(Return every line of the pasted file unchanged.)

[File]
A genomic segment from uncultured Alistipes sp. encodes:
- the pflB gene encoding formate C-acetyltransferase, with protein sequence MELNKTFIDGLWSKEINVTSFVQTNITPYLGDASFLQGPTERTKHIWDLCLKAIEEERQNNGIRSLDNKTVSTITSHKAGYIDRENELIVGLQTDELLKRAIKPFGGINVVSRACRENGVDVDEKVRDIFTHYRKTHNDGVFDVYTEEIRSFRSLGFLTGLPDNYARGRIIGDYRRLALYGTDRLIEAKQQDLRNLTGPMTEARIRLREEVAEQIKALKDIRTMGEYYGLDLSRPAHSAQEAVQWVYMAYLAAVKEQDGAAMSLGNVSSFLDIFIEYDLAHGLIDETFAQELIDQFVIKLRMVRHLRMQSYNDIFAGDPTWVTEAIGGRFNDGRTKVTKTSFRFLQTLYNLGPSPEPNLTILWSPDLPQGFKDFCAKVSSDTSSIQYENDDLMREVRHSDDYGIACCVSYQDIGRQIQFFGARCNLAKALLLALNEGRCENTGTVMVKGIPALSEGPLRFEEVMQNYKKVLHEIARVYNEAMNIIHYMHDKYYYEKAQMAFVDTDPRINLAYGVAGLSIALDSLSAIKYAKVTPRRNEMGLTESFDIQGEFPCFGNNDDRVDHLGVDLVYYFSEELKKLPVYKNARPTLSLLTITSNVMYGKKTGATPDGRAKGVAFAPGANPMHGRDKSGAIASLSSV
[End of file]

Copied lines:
A genomic segment from uncultured Alistipes sp. encodes:
- the pflB gene encoding formate C-acetyltransferase, with protein sequence MELNKTFIDGLWSKEINVTSFVQTNITPYLGDASFLQGPTERTKHIWDLCLKAIEEERQNNGIRSLDNKTVSTITSHKAGYIDRENELIVGLQTDELLKRAIKPFGGINVVSRACRENGVDVDEKVRDIFTHYRKTHNDGVFDVYTEEIRSFRSLGFLTGLPDNYARGRIIGDYRRLALYGTDRLIEAKQQDLRNLTGPMTEARIRLREEVAEQIKALKDIRTMGEYYGLDLSRPAHSAQEAVQWVYMAYLAAVKEQDGAAMSLGNVSSFLDIFIEYDLAHGLIDETFAQELIDQFVIKLRMVRHLRMQSYNDIFAGDPTWVTEAIGGRFNDGRTKVTKTSFRFLQTLYNLGPSPEPNLTILWSPDLPQGFKDFCAKVSSDTSSIQYENDDLMREVRHSDDYGIACCVSYQDIGRQIQFFGARCNLAKALLLALNEGRCENTGTVMVKGIPALSEGPLRFEEVMQNYKKVLHEIARVYNEAMNIIHYMHDKYYYEKAQMAFVDTDPRINLAYGVAGLSIALDSLSAIKYAKVTPRRNEMGLTESFDIQGEFPCFGNNDDRVDHLGVDLVYYFSEELKKLPVYKNARPTLSLLTITSNVMYGKKTGATPDGRAKGVAFAPGANPMHGRDKSGAIASLSSV